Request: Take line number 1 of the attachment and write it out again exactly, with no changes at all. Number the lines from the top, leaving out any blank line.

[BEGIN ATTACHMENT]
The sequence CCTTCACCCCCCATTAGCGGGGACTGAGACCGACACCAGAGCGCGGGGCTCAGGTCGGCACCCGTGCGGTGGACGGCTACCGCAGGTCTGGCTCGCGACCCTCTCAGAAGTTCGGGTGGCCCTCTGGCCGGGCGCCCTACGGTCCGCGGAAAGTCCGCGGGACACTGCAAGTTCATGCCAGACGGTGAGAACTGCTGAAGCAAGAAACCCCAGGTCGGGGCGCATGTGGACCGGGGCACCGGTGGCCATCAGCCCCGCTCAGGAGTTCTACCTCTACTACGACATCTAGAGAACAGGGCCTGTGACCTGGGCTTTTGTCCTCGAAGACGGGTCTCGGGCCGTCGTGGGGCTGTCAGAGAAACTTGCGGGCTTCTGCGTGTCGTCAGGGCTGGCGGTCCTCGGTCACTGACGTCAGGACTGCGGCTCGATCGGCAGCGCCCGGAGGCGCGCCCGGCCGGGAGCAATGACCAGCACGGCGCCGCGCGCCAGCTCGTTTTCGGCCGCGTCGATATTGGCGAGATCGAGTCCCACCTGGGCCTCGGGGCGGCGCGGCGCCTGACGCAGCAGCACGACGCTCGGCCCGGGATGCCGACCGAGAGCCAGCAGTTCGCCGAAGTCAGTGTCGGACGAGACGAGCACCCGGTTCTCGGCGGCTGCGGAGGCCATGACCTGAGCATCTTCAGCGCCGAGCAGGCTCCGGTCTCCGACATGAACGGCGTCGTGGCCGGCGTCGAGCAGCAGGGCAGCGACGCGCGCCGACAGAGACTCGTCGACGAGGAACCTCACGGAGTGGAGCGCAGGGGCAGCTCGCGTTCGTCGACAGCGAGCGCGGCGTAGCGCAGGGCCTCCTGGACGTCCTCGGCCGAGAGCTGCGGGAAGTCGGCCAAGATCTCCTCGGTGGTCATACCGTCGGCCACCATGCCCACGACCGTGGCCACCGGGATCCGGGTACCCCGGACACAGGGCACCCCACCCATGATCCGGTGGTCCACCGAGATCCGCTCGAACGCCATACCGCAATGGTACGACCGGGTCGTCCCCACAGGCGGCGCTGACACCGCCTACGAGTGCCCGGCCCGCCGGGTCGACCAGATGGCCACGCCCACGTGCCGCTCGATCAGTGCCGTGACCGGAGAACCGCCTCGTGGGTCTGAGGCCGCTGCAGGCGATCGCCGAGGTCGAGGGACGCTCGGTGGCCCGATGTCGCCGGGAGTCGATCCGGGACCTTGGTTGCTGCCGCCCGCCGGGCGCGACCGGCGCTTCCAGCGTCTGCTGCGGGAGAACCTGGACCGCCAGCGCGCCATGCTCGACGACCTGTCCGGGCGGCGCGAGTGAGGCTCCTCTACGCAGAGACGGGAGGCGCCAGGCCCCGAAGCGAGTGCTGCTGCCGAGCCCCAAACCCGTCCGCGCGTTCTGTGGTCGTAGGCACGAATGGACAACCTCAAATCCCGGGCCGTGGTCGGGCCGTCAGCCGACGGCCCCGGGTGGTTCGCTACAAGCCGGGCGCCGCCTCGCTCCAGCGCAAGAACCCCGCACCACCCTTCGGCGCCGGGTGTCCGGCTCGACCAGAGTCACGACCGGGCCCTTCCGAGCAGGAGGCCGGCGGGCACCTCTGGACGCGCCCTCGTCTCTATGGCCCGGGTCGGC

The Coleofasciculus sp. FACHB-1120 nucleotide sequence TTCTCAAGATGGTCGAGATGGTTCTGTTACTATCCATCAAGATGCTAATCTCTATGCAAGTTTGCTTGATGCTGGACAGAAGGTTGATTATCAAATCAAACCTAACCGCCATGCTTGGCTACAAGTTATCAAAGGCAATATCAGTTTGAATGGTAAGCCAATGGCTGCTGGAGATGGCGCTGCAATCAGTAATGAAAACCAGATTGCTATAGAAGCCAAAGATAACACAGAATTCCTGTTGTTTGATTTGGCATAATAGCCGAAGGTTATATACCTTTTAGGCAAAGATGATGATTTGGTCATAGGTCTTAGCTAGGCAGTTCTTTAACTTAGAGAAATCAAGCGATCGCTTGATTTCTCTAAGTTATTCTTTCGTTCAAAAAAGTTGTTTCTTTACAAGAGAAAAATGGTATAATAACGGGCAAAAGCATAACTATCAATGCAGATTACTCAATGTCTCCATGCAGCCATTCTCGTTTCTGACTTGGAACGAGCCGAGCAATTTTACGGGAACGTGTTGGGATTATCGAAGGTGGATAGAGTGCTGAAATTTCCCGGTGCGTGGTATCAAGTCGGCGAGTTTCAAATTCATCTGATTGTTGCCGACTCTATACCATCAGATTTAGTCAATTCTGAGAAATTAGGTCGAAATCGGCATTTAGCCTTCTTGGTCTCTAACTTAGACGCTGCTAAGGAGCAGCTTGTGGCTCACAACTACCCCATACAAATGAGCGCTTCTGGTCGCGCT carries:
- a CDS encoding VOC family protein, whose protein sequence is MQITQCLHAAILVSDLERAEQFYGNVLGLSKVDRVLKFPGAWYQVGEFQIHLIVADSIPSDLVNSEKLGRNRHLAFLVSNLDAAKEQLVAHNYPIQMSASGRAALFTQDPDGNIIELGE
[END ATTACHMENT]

The sequence CCTTCACCCCCCATTAGCGGGGACTGAGACCGACACCAGAGCGCGGGGCTCAGGTCGGCACCCGTGCGGTGGACGGCTACCGCAGGTCTGGCTCGCGACCCTCTCAGAAGTTCGGGTGGCCCTCTGGCCGGGCGCCCTACGGTCCGCGGAAAGTCCGCGGGACACTGCAAGTTCATGCCAGACGGTGAGAACTGCTGAAGCAAGAAACCCCAGGTCGGGGCGCATGTGGACCGGGGCACCGGTGGCCATCAGCCCCGCTCAGGAGTTCTACCTCTACTACGACATCTAGAGAACAGGGCCTGTGACCTGGGCTTTTGTCCTCGAAGACGGGTCTCGGGCCGTCGTGGGGCTGTCAGAGAAACTTGCGGGCTTCTGCGTGTCGTCAGGGCTGGCGGTCCTCGGTCACTGACGTCAGGACTGCGGCTCGATCGGCAGCGCCCGGAGGCGCGCCCGGCCGGGAGCAATGACCAGCACGGCGCCGCGCGCCAGCTCGTTTTCGGCCGCGTCGATATTGGCGAGATCGAGTCCCACCTGGGCCTCGGGGCGGCGCGGCGCCTGACGCAGCAGCACGACGCTCGGCCCGGGATGCCGACCGAGAGCCAGCAGTTCGCCGAAGTCAGTGTCGGACGAGACGAGCACCCGGTTCTCGGCGGCTGCGGAGGCCATGACCTGAGCATCTTCAGCGCCGAGCAGGCTCCGGTCTCCGACATGAACGGCGTCGTGGCCGGCGTCGAGCAGCAGGGCAGCGACGCGCGCCGACAGAGACTCGTCGACGAGGAACCTCACGGAGTGGAGCGCAGGGGCAGCTCGCGTTCGTCGACAGCGAGCGCGGCGTAGCGCAGGGCCTCCTGGACGTCCTCGGCCGAGAGCTGCGGGAAGTCGGCCAAGATCTCCTCGGTGGTCATACCGTCGGCCACCATGCCCACGACCGTGGCCACCGGGATCCGGGTACCCCGGACACAGGGCACCCCACCCATGATCCGGTGGTCCACCGAGATCCGCTCGAACGCCATACCGCAATGGTACGACCGGGTCGTCCCCACAGGCGGCGCTGACACCGCCTACGAGTGCCCGGCCCGCCGGGTCGACCAGATGGCCACGCCCACGTGCCGCTCGATCAGTGCCGTGACCGGAGAACCGCCTCGTGGGTCTGAGGCCGCTGCAGGCGATCGCCGAGGTCGAGGGACGCTCGGTGGCCCGATGTCGCCGGGAGTCGATCCGGGACCTTGGTTGCTGCCGCCCGCCGGGCGCGACCGGCGCTTCCAGCGTCTGCTGCGGGAGAACCTGGACCGCCAGCGCGCCATGCTCGACGACCTGTCCGGGCGGCGCGAGTGAGGCTCCTCTACGCAGAGACGGGAGGCGCCAGGCCCCGAAGCGAGTGCTGCTGCCGAGCCCCAAACCCGTCCGCGCGTTCTGTGGTCGTAGGCACGAATGGACAACCTCAAATCCCGGGCCGTGGTCGGGCCGTCAGCCGACGGCCCCGGGTGGTTCGCTACAAGCCGGGCGCCGCCTCGCTCCAGCGCAAGAACCCCGCACCACCCTTCGGCGCCGGGTGTCCGGCTCGACCAGAGTCACGACCGGGCCCTTCCGAGCAGGAGGCCGGCGGGCACCTCTGGACGCGCCCTCGTCTCTATGGCCCGGGTCGGC